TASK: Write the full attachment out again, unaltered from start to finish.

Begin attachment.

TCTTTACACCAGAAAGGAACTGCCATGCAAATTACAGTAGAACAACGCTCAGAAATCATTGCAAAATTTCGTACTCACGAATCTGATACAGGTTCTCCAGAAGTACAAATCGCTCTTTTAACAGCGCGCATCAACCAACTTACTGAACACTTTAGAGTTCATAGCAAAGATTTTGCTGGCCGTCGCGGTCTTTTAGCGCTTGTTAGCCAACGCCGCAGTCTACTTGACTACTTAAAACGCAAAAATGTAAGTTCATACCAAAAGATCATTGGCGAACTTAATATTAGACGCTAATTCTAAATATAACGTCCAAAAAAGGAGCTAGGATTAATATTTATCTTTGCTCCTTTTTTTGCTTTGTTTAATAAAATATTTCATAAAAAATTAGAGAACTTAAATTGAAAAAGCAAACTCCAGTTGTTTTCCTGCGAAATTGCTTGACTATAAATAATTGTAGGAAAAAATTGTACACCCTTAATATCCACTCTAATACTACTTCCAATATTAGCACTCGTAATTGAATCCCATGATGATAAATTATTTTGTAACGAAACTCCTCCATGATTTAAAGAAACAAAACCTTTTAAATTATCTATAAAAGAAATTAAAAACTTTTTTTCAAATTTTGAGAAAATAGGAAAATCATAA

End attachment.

TCTTTACACCAGAAAGGAACTGCCATGCAAATTACAGTAGAACAACGCTCAGAAATCATTGCAAAATTTCGTACTCACGAATCTGATACAGGTTCTCCAGAAGTACAAATCGCTCTTTTAACAGCGCGCATCAACCAACTTACTGAACACTTTAGAGTTCATAGCAAAGATTTTGCTGGCCGTCGCGGTCTTTTAGCGCTTGTTAGCCAACGCCGCAGTCTACTTGACTACTTAAAACGCAAAAATGTAAGTTCATACCAAAAGATCATTGGCGAACTTAATATTAGACGCTAATTCTAAATATAACGTCCAAAAAAGGAGCTAGGATTAATATTTATCTTTGCTCCTTTTTTTGCTTTGTTTAATAAAATATTTCATAAAAAATTAGAGAACTTAAATTGAAAAAGCAAACTCCAGTTGTTTTCCTGCGAAATTGCTTGACTATAAATAATTGTAGGAAAAAATTGTACACCCTTAATATCCACTCTAATACTACTTCCAATATTAGCACTCGTAATTGAATCCCATGATGATAAATTATTTTGTAACGAAACTCCTCCATGATTTAAAGAAACAAAACCTTTTAAATTATCTATAAAAGAAATTAAAAACTTTTTTTCAAATTTTGAGAAAATAGGAAAATCATAA